With "Indiana Jones and the Kingdom of the Crystal Skull" about to return Harrison Ford's beloved swashbuckling archeologist to the big screen, it's no surprise that Paramount is looking to cash in on the original Indy franchise.
"Raiders of the Lost Ark," "The Temple of Doom" and "The Last Crusade" have long been available only as part of a four-disc set, restored and remastered in 2003. There are ample reasons to prefer individual movies, though. "Raiders" is one of the greatest pure action movies ever made, while "Temple" is as dark and twisted a tale as uber-mainstream filmmaker Steven Spielberg has ever been a part of. Perhaps as an apology for "Doom" -- this critic thinks no apology was necessary -- "Last Crusade" is full of heartwarming moments, plus the comic banter between Ford and Sean Connery. All three movies can now be purchased individually for the first time or as part of the "The Adventure Collection" box set.
The big question, then, is should fans upgrade from their old set to the new? The answer, without hesitation, is "Nope." Not only does the new set use the 2003 transfer of the films, but it uses the exact same DVD menus. The 2003 set didn't include bonus materials with each individual movie, but the fourth disc included a full-length documentary on the franchise, plus several shorter featurettes. In both breadth and depth, the material on that fourth disc trumps the half-hearted mini-docs on the new DVD.
In the new set, each movie includes a fresh introduction from Spielberg and George Lucas, plus a pair of 10-minute featurettes sometimes related to that movie and a storyboard comparison to a single key scene. The featurettes are all designed to dovetail into a promo for "Kingdom of the Crystal Skull" without giving any new information or footage for the upcoming film. Each DVD also starts with an identical teaser trailer for "Indy 4" and ends with another commercial for "Lego Indiana Jones."
DVD Bonus Features:
The Good: The best of the featurettes is "The Melting Face!" from the "Raiders" DVD, which explains the mechanics of Toht's melting face, perhaps the iconic image of the entire franchise. The effect's original creator even attempts a recreation 25 years later, with less success. The introductions are all simple and informative, particularly when it comes to understanding how Lucas and Spielberg view each movie decades later, particularly their shared dislike for "Temple of Doom." While it's been edited to a measly 10 minutes, the "Indy's Women: The American Film Institute Tribute" on "The Last Crusade" is interesting if only to see how Karen Allen is the only one of the three Indy Women to really stand up for her character.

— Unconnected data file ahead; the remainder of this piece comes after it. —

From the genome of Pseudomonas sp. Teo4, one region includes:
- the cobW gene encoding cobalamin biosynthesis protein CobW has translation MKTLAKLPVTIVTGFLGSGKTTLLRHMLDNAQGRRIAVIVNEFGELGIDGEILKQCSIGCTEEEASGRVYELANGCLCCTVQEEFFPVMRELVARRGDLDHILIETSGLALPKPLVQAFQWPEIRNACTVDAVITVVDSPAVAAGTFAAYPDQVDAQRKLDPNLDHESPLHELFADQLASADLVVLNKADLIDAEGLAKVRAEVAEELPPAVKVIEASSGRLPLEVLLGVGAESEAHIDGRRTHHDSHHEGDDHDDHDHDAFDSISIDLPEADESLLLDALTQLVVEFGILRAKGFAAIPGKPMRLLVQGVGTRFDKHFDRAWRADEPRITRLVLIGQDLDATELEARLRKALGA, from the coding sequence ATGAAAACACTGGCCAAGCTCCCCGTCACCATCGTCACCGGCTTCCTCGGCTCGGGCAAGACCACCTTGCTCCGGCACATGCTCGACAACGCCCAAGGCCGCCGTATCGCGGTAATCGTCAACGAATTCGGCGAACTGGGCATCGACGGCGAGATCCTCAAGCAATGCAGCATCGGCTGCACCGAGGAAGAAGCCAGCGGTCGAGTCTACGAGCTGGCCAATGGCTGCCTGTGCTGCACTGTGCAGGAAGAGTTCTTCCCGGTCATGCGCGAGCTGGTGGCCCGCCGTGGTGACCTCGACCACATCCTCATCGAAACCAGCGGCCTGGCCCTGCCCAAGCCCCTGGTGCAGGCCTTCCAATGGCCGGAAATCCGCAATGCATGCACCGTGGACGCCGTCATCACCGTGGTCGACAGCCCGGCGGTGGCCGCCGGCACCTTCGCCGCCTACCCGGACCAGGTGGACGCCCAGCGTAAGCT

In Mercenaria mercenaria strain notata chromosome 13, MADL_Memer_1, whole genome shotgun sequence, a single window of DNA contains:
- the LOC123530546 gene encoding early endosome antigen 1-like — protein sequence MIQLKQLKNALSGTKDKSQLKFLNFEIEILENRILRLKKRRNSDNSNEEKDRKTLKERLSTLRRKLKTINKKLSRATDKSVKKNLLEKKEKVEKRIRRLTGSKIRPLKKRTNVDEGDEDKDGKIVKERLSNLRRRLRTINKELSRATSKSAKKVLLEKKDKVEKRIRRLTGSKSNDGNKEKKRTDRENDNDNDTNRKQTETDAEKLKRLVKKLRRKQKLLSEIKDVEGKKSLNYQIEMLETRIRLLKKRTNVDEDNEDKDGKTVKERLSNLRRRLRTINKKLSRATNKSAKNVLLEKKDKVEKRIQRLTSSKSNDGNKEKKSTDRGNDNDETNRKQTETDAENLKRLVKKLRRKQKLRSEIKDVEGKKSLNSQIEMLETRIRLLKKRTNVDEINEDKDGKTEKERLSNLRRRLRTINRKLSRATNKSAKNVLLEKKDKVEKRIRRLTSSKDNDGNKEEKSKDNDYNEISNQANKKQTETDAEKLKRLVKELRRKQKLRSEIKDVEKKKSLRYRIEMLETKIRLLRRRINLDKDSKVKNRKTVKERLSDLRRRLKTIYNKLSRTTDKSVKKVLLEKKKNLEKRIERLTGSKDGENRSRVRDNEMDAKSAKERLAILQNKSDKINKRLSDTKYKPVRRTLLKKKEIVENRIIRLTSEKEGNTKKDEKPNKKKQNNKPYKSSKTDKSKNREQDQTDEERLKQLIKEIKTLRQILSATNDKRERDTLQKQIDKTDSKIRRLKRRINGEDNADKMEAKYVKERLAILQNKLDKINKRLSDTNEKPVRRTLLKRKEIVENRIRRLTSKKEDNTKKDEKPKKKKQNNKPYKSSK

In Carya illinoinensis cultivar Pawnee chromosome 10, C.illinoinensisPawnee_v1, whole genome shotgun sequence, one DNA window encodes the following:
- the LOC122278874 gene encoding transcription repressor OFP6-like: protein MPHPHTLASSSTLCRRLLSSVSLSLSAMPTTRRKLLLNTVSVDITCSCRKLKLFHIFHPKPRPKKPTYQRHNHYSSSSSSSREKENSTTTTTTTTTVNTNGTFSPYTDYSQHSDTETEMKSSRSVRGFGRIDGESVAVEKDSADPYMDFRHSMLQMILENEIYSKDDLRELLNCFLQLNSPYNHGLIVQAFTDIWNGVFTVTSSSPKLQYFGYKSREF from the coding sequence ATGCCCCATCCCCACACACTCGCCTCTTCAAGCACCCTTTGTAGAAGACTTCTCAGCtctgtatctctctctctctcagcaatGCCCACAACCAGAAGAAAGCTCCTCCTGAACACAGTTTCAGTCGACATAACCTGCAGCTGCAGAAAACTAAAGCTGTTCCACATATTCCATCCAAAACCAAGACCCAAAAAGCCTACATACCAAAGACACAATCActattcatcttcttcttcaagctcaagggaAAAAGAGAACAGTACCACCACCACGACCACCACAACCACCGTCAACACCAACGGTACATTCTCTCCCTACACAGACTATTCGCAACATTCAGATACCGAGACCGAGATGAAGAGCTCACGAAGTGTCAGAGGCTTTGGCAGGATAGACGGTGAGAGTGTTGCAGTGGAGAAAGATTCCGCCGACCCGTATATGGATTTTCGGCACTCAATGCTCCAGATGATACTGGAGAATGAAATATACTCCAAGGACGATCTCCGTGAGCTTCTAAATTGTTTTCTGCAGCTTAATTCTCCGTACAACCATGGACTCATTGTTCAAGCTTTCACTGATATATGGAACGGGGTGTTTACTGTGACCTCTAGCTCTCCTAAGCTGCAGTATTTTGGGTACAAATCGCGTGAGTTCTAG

The Bad: The featurettes are uniformly terse and slapdash, as if they were thrown together during down-time on the "Crystal Skull" set, using only people working on the fourth movie. As a result, you get a retrospective look at "Raiders of the Lost Ark" without comments from Paul Freeman, John Rhys-Davies or Alfred Molina, but with plenty of inane discussion from folks like Ray Winstone and Shia LaBeouf, who can only add thoughts like "Yeah, I remember seeing the movie and thinking it was great." Or you get "Friends and Enemies," a 10-minute look at three films worth of supporting characters that doesn't include interviews with any of the surviving actors who helped make the films worthwhile. And while Ford must, presumably, have been available, he's a non-factor on the bonus features. Spielberg doesn't do commentary tracks, but getting Lucas and various technical cohorts to chat over the movies probably would have been a nice addition.
The Price: $59.98 for The Adventure Collection, $26.98 individually.Copyright © 2015, Los Angeles Times